Design and digital: the new cogs keeping haute horlogerie ticking
Charting a course between preserving tradition and driving technological renewal, innovation in haute horlogerie, or luxury watchmaking, is a precision exercise. Albert Bensoussan, CEO of Kering’s ‘Luxury – Watches & Jewelry’ Division, explains the Group’s strategy to pick up the pace of innovation in a rapidly evolving sector.
When you were appointed to lead Kering’s ‘Luxury – Watches & Jewelry’ Division in April 2014, what did you identify as the big challenges in the world of haute horlogerie?
There were five main issues. First, we needed to help Kering’s watch Manufactures, all of which are independent entities, to work together, while also preserving each one’s individual identity. Next, we needed to review the collections to make them clearer. Third, we had to take on board the changes that digital has brought to brand communication approaches. A great website and social media presence are no longer sufficient if customers get information primarily through their phones. This meant we needed to build overall consistency across all media, notably by stepping up our digital investments, which we did by a factor of five over four years. At the same time, we had to ensure that there were no discrepancies between these new digital practices and the traditional craftsmanship that lies at the heart of our businesses. Finally, new anti-corruption laws introduced in China in 2014 posed a major commercial challenge for our sector, causing the artificial “political gifts” market to collapse, slowing exports and forcing watchmakers to reposition their offerings.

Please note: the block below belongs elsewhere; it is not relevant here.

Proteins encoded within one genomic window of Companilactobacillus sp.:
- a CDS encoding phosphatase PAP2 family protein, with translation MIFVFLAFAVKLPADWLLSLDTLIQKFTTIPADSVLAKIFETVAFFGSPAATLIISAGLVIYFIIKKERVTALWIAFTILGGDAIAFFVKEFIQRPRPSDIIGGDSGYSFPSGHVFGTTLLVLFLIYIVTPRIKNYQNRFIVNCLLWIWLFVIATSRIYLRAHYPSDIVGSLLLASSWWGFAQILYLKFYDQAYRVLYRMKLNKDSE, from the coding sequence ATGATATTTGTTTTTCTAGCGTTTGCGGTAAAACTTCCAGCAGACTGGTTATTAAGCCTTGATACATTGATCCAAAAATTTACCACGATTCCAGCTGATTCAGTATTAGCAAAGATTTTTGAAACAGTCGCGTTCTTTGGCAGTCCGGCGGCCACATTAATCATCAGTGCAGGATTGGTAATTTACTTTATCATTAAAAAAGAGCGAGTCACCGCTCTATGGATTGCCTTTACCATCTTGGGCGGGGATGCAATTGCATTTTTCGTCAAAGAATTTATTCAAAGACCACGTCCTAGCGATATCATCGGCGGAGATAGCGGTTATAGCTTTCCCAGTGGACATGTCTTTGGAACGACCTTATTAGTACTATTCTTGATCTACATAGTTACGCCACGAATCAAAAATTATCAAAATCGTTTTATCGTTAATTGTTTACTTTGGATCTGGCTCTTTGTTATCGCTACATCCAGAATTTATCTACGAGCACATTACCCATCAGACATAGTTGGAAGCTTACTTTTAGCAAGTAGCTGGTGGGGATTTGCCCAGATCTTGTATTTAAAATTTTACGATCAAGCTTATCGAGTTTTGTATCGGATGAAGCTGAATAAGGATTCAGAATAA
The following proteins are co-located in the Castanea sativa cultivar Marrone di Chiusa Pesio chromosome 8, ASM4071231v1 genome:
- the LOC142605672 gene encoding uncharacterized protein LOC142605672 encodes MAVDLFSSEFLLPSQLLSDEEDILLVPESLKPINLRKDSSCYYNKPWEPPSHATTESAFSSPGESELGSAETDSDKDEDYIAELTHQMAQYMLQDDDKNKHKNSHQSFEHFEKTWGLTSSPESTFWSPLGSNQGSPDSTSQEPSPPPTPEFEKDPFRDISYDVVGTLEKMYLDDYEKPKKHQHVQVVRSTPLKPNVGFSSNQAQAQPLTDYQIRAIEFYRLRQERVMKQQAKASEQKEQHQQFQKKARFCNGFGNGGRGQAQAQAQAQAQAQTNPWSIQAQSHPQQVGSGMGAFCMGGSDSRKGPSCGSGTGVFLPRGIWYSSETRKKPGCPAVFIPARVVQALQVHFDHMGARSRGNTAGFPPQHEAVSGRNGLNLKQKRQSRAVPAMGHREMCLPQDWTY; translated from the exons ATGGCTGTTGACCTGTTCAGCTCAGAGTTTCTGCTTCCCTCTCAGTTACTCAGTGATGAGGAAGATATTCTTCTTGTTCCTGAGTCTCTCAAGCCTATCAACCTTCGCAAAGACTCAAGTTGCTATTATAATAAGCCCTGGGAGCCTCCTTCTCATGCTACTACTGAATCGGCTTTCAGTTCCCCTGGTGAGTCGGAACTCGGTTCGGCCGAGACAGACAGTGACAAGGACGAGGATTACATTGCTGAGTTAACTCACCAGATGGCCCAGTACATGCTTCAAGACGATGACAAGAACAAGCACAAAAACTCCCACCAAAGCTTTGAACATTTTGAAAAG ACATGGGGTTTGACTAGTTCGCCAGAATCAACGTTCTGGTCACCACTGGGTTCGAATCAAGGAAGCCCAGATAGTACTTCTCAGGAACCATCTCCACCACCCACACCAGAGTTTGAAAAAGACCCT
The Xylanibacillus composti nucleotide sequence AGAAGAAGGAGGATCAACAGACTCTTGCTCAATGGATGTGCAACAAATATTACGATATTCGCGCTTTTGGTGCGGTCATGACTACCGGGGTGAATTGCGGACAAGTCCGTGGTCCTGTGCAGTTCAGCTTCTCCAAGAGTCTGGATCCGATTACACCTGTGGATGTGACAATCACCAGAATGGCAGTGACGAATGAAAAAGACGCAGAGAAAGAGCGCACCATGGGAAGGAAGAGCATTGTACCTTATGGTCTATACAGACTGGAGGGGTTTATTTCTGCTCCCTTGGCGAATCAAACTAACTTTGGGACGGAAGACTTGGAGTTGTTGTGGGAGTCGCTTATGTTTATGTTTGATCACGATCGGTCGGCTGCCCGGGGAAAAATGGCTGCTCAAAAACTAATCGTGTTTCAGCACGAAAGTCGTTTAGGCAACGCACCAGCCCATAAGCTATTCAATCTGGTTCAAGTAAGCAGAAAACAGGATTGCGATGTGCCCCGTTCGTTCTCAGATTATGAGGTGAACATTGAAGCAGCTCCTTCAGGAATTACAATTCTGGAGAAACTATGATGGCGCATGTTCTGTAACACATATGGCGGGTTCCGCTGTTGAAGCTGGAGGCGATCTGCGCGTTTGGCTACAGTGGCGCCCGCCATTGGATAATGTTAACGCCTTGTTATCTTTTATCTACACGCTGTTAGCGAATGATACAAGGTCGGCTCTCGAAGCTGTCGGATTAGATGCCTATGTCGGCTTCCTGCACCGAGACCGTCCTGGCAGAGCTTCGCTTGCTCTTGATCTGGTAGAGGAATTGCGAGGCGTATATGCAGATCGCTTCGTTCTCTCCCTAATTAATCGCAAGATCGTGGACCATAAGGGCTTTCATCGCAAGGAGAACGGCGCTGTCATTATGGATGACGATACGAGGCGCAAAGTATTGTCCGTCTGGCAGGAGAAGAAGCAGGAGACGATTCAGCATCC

You touch on the challenge of running a business rooted in traditional craftsmanship while catering to the new demands of increasingly connected consumers. How is digital technology affecting innovation in haute horlogerie?
Digital is creating a generational break. To be able to talk to the customers of tomorrow, the famous millennials who connect to the world exclusively through their phones, we need a new model. We feel it is vital to have a good command of these new practices within the Group, so that is something that we prioritize in our hiring.
Digital is also a powerful tool when it comes to improving operational efficiency. We have cut time-to-market by taking our production cycle digital. By shifting to an Industry 4.0 model, we are making processes smoother and reducing idle time.
Could you say a little about the specific features of innovation in luxury watchmaking?
In our industry, new materials can drive innovation by substantially raising product performances. They enable us to improve resistance and durability – as Ulysse Nardin did by incorporating silicium in its watches – and to integrate new properties by opening up fresh possibilities. Internally developed materials also allow us to operate more independently of subcontractors and give us greater control of the design process over time.
What is your view on the arrival of the smartwatch?